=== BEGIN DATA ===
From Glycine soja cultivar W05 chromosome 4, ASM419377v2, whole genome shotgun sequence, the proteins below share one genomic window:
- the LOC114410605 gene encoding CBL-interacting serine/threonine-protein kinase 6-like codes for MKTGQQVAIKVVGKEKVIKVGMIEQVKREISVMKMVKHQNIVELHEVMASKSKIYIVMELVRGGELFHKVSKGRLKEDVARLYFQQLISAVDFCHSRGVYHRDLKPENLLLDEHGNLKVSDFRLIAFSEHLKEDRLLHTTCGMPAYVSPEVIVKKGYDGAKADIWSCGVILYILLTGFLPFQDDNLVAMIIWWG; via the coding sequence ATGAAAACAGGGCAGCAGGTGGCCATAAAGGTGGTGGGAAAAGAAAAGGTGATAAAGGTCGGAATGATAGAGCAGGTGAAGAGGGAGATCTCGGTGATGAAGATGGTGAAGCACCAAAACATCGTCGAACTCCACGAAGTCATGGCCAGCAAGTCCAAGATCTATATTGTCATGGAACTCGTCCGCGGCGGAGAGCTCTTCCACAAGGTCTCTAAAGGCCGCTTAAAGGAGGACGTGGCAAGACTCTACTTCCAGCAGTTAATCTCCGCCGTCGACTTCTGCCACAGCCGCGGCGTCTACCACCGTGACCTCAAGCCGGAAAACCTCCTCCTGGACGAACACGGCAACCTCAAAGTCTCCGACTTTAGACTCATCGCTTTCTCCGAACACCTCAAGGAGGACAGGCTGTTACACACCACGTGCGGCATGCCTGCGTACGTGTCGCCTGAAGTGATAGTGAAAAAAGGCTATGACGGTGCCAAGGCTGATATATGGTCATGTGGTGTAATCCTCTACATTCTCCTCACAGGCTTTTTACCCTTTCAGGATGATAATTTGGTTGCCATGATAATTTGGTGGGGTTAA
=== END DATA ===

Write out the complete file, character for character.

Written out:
From Glycine soja cultivar W05 chromosome 4, ASM419377v2, whole genome shotgun sequence, the proteins below share one genomic window:
- the LOC114410605 gene encoding CBL-interacting serine/threonine-protein kinase 6-like codes for MKTGQQVAIKVVGKEKVIKVGMIEQVKREISVMKMVKHQNIVELHEVMASKSKIYIVMELVRGGELFHKVSKGRLKEDVARLYFQQLISAVDFCHSRGVYHRDLKPENLLLDEHGNLKVSDFRLIAFSEHLKEDRLLHTTCGMPAYVSPEVIVKKGYDGAKADIWSCGVILYILLTGFLPFQDDNLVAMIIWWG; via the coding sequence ATGAAAACAGGGCAGCAGGTGGCCATAAAGGTGGTGGGAAAAGAAAAGGTGATAAAGGTCGGAATGATAGAGCAGGTGAAGAGGGAGATCTCGGTGATGAAGATGGTGAAGCACCAAAACATCGTCGAACTCCACGAAGTCATGGCCAGCAAGTCCAAGATCTATATTGTCATGGAACTCGTCCGCGGCGGAGAGCTCTTCCACAAGGTCTCTAAAGGCCGCTTAAAGGAGGACGTGGCAAGACTCTACTTCCAGCAGTTAATCTCCGCCGTCGACTTCTGCCACAGCCGCGGCGTCTACCACCGTGACCTCAAGCCGGAAAACCTCCTCCTGGACGAACACGGCAACCTCAAAGTCTCCGACTTTAGACTCATCGCTTTCTCCGAACACCTCAAGGAGGACAGGCTGTTACACACCACGTGCGGCATGCCTGCGTACGTGTCGCCTGAAGTGATAGTGAAAAAAGGCTATGACGGTGCCAAGGCTGATATATGGTCATGTGGTGTAATCCTCTACATTCTCCTCACAGGCTTTTTACCCTTTCAGGATGATAATTTGGTTGCCATGATAATTTGGTGGGGTTAA